If you are launching a business, you have probably heard the horror stories of business failure after business failure. Listen to some of the naysayers and you’ll start believing that 90% of new businesses are destined to fail. However, the reality is much brighter: according to the U.S. Bureau of Labor, 75% of new businesses survive the first year, 69% survive the first two years, and 50% make it to five years.
Granted, a 50-50 chance of surviving to year five may not sound that great, but you don’t have to sit back and let chance dictate your fate. After working with thousands of new businesses and having started several myself, here are some of the things I have learned to help set a new business up for success:
Create a business plan
When you’re not looking for an investor or bank loan, it’s tempting to skip a business plan altogether. However, the process of writing out your plans is a great way to hone your vision: what problem are you trying to solve? Whose lives are you trying to improve? What’s your realistic timeframe for launch, sales, and profitability? You don’t need a 100-page document, but your plan should be detailed enough to determine if you have a good target market and business model.
Keep your expenses low
New businesses typically fail because they run out of money, so it makes sense to keep your costs as low as possible until you build out your product and sales start coming in. Only hire people you desperately need; use contractors and freelancers for the rest. If you don’t actually need the space, forgo an office for as long as possible. And, in general, spend money on the things you need, not the things you think a business should have.
Reinvest back in the company
When going from a salaried job to entrepreneurship, it’s hard to give up the stability of a paycheck. But the first money you make should be reinvested back into the company, your product, and marketing. Many times, owners are the last ones to be paid during the first year.
Don’t mistake hyperactivity for productivity
In today’s culture, we are busy all the time. But how much of this busyness is actually moving the company forward? During the first year, you need to be very selective in how you spend your time and resources. Too many entrepreneurs burn the candles at both ends, yet only move sideways and not forward.
Don’t say yes to every request that comes your way. When considering each customer request, event, marketing, or partnership opportunity, think about how it fits into your overall game plan and priorities.
Focus on the customer
Your goal isn’t to create an awesome product or business; it’s to help your customer. Be very attuned to their needs and adapt everything based on their feedback. When you build something that people actually need and want, sales will follow.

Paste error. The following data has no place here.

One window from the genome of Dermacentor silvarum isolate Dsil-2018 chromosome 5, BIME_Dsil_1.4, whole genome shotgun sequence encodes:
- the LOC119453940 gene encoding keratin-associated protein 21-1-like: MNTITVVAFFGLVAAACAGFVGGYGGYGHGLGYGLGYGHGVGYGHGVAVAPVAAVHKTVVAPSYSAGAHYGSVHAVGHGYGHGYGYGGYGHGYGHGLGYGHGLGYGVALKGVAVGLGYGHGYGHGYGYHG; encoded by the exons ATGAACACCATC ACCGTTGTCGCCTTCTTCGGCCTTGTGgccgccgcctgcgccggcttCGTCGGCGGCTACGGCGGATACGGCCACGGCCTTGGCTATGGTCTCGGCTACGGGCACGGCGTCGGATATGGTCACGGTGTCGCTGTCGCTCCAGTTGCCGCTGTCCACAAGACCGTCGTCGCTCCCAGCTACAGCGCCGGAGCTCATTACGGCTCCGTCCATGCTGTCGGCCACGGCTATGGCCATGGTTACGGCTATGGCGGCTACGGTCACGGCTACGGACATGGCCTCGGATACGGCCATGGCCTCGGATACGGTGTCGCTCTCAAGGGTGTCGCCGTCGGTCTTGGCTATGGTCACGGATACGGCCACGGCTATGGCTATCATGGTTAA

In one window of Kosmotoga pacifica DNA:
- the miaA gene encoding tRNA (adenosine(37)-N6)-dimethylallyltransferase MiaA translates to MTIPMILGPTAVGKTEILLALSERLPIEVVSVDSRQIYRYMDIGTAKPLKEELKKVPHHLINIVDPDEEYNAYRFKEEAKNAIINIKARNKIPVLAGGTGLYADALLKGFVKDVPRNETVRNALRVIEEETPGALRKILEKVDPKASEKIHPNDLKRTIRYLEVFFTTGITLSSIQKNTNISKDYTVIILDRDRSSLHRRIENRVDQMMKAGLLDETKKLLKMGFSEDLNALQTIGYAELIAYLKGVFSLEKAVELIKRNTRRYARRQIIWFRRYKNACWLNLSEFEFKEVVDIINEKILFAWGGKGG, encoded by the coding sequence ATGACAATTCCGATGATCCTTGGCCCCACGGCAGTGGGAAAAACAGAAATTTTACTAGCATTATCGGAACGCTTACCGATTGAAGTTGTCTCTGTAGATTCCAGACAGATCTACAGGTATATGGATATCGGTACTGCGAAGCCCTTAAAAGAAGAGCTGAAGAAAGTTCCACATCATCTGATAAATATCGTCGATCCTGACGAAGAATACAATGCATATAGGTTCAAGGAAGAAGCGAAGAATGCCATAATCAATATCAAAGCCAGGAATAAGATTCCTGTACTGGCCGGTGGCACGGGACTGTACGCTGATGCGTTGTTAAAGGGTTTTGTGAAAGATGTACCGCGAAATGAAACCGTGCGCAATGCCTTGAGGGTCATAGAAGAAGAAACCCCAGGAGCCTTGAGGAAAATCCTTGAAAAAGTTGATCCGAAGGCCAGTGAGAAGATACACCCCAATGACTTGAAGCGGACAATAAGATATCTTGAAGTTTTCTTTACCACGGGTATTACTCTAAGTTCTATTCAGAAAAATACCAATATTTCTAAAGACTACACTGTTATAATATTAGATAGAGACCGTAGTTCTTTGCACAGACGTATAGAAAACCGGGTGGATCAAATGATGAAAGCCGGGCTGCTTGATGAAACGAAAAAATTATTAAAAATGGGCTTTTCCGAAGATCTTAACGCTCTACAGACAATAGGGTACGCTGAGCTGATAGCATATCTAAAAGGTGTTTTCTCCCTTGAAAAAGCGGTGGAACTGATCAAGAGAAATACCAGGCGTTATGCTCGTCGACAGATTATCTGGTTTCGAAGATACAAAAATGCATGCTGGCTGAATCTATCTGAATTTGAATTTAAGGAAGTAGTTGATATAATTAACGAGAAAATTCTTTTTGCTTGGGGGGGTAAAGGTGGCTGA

Build your network
Generally speaking, the more people you know, the better. Anyone could be a potential partner, customer, source of inspiration, or sounding board. Reach out to professionals in your field or others who have started their own businesses. The more people you reach out to, the more opportunities will come your way and the more supporters you’ll have when you need them.
Be respectful of people’s time, but also fearless in reaching out for meetings. When you meet, ask questions, give others opportunities to talk about themselves, always pick up the tab, and send a follow-up thank you. Most important, remember the golden rule in networking: The more you give, the more people want to give back.
Measure and adapt
In the early days, resources are particularly tight, so it’s critical to make sure your money and time are being spent in the right places. Never assume you know what’s going on in your business; back everything up with numbers.
It’s easy to get overwhelmed in analytics and charts, but you should have 2-4 key metrics for your business that you keep track of at all times. For example, where is your website or foot traffic coming from? What’s your gross profit percentage per product or project?
Make a longer runway
It’s common for new entrepreneurs to give themselves a test year to see what happens. Then, if they’re not profitable after that year, they decide to close shop. The problem is that many businesses need more than a year to reach profitability. One of the best ways to last beyond the year mark is to recognize and plan for the fact that it may realistically take 18-24 months for your business to get off the ground.
Launching a business is a risky, stress-inducing endeavor. But more small businesses actually succeed than fail in their first year. If you are ready, don’t be afraid to take the plunge and start your dream business, but be conservative in your spending, plan, measure, adapt, then adapt some more.
This post originally appeared on Forbes